I’ve lamented before about the use of original languages by pastors in sermons. I wonder when in the history of the church we decided that a good sermon must in some fashion amend, correct, amplify, augment, expand upon, the English translation by appealing to the original Greek or Hebrew. (I have yet to see someone try this with the few passages which are in Aramaic.) Most pastors only have a couple of years in Greek and Hebrew. Yet they comment on the languages as if they’ve studied it for years. In his new book, Linguistic Analysis of the Greek New Testament, Stanley Porter writes the following:
“By ‘knowledge of Greek,’ I do not mean what some people claim is knowledge on the basis of finishing one or two years of Greek study (especially employing some of the widely used but inadequate pedagogical grammatical tools) or traditional grammar or the invocation of the work of outmoded and outdated reference tools. What I mean is a robust and insightful development of appropriate linguistically based methods for study of the Greek New Testament. Such word is the exception to most of what represents itself under the name of exegesis. It is disconcerting to see many of the latest commentaries and numerous journal articles make statements about the Greek New Testament and yet show absolutely no knowledge of any of the recent discussion of ancient Greek. They sometimes even use such naïve and unfounded knowledge as the basis for what can only be called, as a result, highly tenuous exegetical conclusions.” (p. 1-2 Emphasis mine.)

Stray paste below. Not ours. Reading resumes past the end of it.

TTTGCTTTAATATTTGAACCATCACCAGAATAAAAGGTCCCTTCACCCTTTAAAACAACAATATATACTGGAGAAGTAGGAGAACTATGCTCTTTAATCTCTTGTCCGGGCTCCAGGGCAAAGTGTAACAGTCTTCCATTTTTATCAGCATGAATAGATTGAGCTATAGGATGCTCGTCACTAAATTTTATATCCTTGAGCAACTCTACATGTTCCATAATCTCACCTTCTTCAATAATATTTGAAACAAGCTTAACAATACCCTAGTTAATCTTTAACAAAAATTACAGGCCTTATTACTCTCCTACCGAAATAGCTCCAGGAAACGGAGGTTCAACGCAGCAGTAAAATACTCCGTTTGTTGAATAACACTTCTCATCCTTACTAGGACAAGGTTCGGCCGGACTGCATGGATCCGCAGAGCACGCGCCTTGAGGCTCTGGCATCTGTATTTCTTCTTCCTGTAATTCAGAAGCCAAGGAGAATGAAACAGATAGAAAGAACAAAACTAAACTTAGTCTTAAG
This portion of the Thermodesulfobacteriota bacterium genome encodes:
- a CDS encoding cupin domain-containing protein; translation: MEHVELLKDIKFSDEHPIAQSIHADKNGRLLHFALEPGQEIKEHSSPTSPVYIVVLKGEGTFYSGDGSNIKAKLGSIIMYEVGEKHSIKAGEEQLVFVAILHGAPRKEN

Guess where most pastors get their information about the original languages? Commentaries. It’s rarely from a detailed study of the Greek of their own making.
Who is Stanley Porter and what qualifies him to make such an assertion? Consider this endorsement from D.A. Carson:
“No one in recent decades has matched Stanley Porter in the breadth of his interests in linguistic analysis of the Greek New Testament. Some have worked on, say, verbal aspect theory or on discourse analysis or on sociolinguistics, but Porter has worked on all three and on several other subdisciplines as well–and this both at the theoretical level and at the level of the exegesis of specific biblical texts. This fine volume is neither an introduction to the subject of linguistics and Greek nor a comprehensive survey of the current state of play. Rather, it provides a score of fresh essays illustrating the innovative and stimulating work of the most prolific scholar currently working in these fields.”
Linguistic Analysis of the Greek New Testament is from Baker Academic. It is a paperback with 448 pages and sells for $40.00.
Stanley E. Porter (PhD, University of Sheffield) is president, dean, professor of New Testament, and Roy A. Hope Chair in Christian Worldview at McMaster Divinity College in Hamilton, Ontario. A prolific scholar, he has authored or edited dozens of books, including How We Got the New Testament and Fundamentals of New Testament Greek.